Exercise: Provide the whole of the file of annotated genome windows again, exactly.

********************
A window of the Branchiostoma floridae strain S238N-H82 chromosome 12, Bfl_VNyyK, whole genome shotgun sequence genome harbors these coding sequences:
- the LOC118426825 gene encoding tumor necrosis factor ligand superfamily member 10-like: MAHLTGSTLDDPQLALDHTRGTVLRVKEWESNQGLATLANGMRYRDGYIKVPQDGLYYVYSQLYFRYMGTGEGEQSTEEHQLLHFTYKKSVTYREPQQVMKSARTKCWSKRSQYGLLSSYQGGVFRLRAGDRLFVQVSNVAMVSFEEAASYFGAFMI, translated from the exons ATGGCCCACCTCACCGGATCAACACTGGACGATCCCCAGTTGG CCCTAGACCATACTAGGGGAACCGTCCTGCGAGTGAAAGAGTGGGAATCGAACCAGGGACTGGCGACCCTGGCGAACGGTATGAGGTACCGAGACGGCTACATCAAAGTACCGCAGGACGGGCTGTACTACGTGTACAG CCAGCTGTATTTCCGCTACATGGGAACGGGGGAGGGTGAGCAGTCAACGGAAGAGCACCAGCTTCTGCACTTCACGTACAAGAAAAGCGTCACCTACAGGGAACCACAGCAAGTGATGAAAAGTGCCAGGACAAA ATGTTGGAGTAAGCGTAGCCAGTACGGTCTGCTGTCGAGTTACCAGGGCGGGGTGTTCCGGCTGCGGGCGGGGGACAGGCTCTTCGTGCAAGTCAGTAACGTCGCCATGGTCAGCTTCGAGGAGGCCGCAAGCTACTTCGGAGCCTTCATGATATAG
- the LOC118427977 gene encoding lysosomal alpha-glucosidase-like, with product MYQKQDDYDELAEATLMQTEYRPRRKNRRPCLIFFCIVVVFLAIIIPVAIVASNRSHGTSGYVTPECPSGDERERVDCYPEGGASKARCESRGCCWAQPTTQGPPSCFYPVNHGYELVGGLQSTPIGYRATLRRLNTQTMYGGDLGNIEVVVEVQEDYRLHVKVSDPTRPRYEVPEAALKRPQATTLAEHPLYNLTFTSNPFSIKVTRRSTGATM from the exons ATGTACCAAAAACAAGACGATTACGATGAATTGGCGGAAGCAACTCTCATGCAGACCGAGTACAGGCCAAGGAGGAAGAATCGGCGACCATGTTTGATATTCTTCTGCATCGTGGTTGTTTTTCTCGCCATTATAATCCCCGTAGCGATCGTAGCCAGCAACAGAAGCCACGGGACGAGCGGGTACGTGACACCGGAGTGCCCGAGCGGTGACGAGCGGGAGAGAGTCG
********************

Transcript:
A window of the Branchiostoma floridae strain S238N-H82 chromosome 12, Bfl_VNyyK, whole genome shotgun sequence genome harbors these coding sequences:
- the LOC118426825 gene encoding tumor necrosis factor ligand superfamily member 10-like: MAHLTGSTLDDPQLALDHTRGTVLRVKEWESNQGLATLANGMRYRDGYIKVPQDGLYYVYSQLYFRYMGTGEGEQSTEEHQLLHFTYKKSVTYREPQQVMKSARTKCWSKRSQYGLLSSYQGGVFRLRAGDRLFVQVSNVAMVSFEEAASYFGAFMI, translated from the exons ATGGCCCACCTCACCGGATCAACACTGGACGATCCCCAGTTGG CCCTAGACCATACTAGGGGAACCGTCCTGCGAGTGAAAGAGTGGGAATCGAACCAGGGACTGGCGACCCTGGCGAACGGTATGAGGTACCGAGACGGCTACATCAAAGTACCGCAGGACGGGCTGTACTACGTGTACAG CCAGCTGTATTTCCGCTACATGGGAACGGGGGAGGGTGAGCAGTCAACGGAAGAGCACCAGCTTCTGCACTTCACGTACAAGAAAAGCGTCACCTACAGGGAACCACAGCAAGTGATGAAAAGTGCCAGGACAAA ATGTTGGAGTAAGCGTAGCCAGTACGGTCTGCTGTCGAGTTACCAGGGCGGGGTGTTCCGGCTGCGGGCGGGGGACAGGCTCTTCGTGCAAGTCAGTAACGTCGCCATGGTCAGCTTCGAGGAGGCCGCAAGCTACTTCGGAGCCTTCATGATATAG
- the LOC118427977 gene encoding lysosomal alpha-glucosidase-like, with product MYQKQDDYDELAEATLMQTEYRPRRKNRRPCLIFFCIVVVFLAIIIPVAIVASNRSHGTSGYVTPECPSGDERERVDCYPEGGASKARCESRGCCWAQPTTQGPPSCFYPVNHGYELVGGLQSTPIGYRATLRRLNTQTMYGGDLGNIEVVVEVQEDYRLHVKVSDPTRPRYEVPEAALKRPQATTLAEHPLYNLTFTSNPFSIKVTRRSTGATM from the exons ATGTACCAAAAACAAGACGATTACGATGAATTGGCGGAAGCAACTCTCATGCAGACCGAGTACAGGCCAAGGAGGAAGAATCGGCGACCATGTTTGATATTCTTCTGCATCGTGGTTGTTTTTCTCGCCATTATAATCCCCGTAGCGATCGTAGCCAGCAACAGAAGCCACGGGACGAGCGGGTACGTGACACCGGAGTGCCCGAGCGGTGACGAGCGGGAGAGAGTCG